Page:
Dr. Ncumisa Jilata
In 2017, at the age of 29, Dr. Ncumisa Jilata became Africa’s youngest neurosurgeon after completing her fellowship for the Council of Neurosurgeons of South Africa and is one of just five Black, female neurosurgeons in South Africa. Jilata is an expert on all things related to the central nervous system, which is made up of the brain and the spine. Jilata’s medical journey began in 2003 when she was in the 11th grade. Her rigorous path included a packed course schedule of condensing three years of biology into just one year. She went on to earn her bachelor of medicine and bachelor of surgery (MBChB) degree in 2009 at Walter Sisulu University’s Faculty of Health Sciences. Jilata credits Dr. Coceka Mfundisi — the fourth Black South African woman to work in the field of neurosurgery — for paving the way and providing mentorship for her. “My support system was Dr. Coceka Mfundisi, who broke most of the barriers for me so that my time as a registrar was smoother than it would have otherwise been,” she explained in an interview with Afrotech. In 2017, South Africa's President Cyril Ramaphosa praised Jilata during his presidency budget vote in Parliament’s national assembly, thanking her and other South African women for breaking barriers in their different fields.
Dr. Lindiwe Sidali
Dr. Sidali, was born in a small town called iDutywa, in the Eastern Cape, South Africa. After high school, she received a bursary from the North West Department of Health to study medicine in Cuba. Sidali became the first African female cardiothoracic surgeon in 2018. She treats patients who suffer from heart, lung, esophagus, diaphragm, and trachea conditions that need surgical intervention and cannot be treated with medicine alone. “It has been an amazing journey, enlightening in a sense that I became aware that I was an African female in a specialty that is famously known for being male-dominated,” said Sidali in an interview with Africa Daily. “There is a rise of female doctors in surgical disciplines overall. However, African females have been given the least opportunities compared to their counterparts. We need opportunities and exposure.”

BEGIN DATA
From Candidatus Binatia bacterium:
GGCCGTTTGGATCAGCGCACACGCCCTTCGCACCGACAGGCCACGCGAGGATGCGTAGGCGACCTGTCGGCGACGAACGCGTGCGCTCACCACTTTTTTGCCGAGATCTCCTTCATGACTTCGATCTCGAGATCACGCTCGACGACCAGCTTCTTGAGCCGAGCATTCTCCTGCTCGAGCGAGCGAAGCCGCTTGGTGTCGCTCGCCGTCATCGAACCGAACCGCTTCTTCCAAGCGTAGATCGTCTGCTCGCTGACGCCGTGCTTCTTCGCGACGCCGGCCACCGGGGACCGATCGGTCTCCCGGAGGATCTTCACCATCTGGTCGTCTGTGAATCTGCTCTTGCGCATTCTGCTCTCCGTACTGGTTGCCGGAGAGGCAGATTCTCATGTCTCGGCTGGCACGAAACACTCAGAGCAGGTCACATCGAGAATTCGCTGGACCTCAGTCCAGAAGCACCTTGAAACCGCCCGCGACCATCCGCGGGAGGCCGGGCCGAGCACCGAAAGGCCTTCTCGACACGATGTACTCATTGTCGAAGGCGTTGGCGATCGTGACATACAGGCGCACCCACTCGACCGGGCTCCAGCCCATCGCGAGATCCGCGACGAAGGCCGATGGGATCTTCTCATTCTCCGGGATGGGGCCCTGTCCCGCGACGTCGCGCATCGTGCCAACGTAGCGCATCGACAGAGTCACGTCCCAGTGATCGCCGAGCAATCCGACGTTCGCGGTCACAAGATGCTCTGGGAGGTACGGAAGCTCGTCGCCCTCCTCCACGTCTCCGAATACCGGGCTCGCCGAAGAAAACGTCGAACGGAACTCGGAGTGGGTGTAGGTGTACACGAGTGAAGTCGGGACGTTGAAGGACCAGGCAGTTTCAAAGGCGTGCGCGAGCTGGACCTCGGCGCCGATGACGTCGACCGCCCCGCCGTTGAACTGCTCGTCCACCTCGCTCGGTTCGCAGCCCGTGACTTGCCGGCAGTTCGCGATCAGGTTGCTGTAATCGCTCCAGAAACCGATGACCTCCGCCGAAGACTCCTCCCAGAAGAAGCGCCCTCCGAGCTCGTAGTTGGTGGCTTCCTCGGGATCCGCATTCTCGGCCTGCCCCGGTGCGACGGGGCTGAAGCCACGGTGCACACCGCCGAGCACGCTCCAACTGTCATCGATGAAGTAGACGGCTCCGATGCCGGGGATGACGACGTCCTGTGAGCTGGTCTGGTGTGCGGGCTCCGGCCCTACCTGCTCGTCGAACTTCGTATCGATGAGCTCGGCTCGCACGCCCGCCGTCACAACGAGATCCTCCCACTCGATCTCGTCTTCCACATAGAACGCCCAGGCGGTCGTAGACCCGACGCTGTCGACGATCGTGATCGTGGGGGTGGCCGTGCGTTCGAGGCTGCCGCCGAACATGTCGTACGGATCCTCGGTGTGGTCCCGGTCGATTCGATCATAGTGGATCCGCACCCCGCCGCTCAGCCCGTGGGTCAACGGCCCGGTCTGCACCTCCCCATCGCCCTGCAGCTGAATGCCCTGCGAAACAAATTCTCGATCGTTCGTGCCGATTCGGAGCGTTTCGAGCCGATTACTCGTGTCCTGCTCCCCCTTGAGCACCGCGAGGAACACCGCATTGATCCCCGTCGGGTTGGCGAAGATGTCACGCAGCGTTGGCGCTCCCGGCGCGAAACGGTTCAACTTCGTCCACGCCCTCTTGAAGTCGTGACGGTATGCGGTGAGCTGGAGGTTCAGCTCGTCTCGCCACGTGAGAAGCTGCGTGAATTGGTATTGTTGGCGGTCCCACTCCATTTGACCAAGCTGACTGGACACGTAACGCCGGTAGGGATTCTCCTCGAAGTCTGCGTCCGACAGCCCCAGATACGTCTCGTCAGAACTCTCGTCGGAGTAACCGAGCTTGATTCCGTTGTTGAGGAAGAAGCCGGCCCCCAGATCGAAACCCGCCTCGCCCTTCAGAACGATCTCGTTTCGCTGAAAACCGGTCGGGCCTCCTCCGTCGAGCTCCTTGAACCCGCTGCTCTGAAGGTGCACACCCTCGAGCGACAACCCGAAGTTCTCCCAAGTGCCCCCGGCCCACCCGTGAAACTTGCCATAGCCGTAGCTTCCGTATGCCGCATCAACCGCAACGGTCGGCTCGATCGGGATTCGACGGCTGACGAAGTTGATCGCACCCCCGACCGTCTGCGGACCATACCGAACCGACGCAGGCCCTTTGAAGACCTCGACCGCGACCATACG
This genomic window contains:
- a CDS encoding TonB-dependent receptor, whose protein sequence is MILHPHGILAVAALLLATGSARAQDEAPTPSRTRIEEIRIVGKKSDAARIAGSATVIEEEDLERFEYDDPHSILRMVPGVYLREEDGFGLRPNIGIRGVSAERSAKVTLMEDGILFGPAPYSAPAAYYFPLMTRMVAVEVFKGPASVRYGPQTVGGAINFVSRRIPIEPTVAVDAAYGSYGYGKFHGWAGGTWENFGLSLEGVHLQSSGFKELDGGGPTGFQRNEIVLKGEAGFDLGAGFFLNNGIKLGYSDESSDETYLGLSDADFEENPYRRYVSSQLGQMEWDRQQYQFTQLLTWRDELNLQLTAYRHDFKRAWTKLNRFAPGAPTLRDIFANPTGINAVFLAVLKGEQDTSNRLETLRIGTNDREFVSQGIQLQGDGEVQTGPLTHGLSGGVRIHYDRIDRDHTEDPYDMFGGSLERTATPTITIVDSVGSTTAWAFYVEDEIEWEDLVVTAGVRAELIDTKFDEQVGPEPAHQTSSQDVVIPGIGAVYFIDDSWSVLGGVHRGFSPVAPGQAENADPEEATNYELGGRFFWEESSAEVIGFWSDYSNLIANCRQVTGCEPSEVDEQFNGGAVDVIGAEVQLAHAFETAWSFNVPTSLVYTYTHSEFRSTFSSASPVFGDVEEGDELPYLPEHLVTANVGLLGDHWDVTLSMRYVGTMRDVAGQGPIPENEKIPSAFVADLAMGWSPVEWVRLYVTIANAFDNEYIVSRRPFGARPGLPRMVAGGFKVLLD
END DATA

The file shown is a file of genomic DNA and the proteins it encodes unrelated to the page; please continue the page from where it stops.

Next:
Dr. Marcella Nunez-Smith
Marcella Nunez-Smith is an American physician. She is an associate professor of medicine and epidemiology at the Yale School of Medicine, where she is also Associate Dean for Health Equity Research and founding director of the Equity Research and Innovation Center. Weeks after the 2020 elections, President Joe Biden named her the chair of his administration's COVID-19 Equity Task Force, giving her a national stage to push for more accessible testing, treatment, and vaccinations. “Make no mistake about it—beating this pandemic is hard work,” Nunez-Smith said in a New York Times profile. "'And beating this pandemic while making sure that everyone in every community has a fair chance to stay safe or to regain their health, well, that's the hard work and the right work.” She is board certified in internal medicine, having completed residency training at Harvard University’s Brigham and Women’s Hospital and fellowship at the Yale Robert Wood Johnson Foundation Clinical Scholars Program, where she also received a masters in health sciences.
Boitumelo Masihleho is a South African digital content creator. She graduated with a Bachelor of Arts from Rhodes University in Journalism and Media Studies and Politics and International Studies. She's an experienced multimedia journalist who is committed to writing balanced, informative and interesting stories on a number of topics. Boitumelo has her own YouTube channel where she shares her love for affordable beauty and lifestyle content.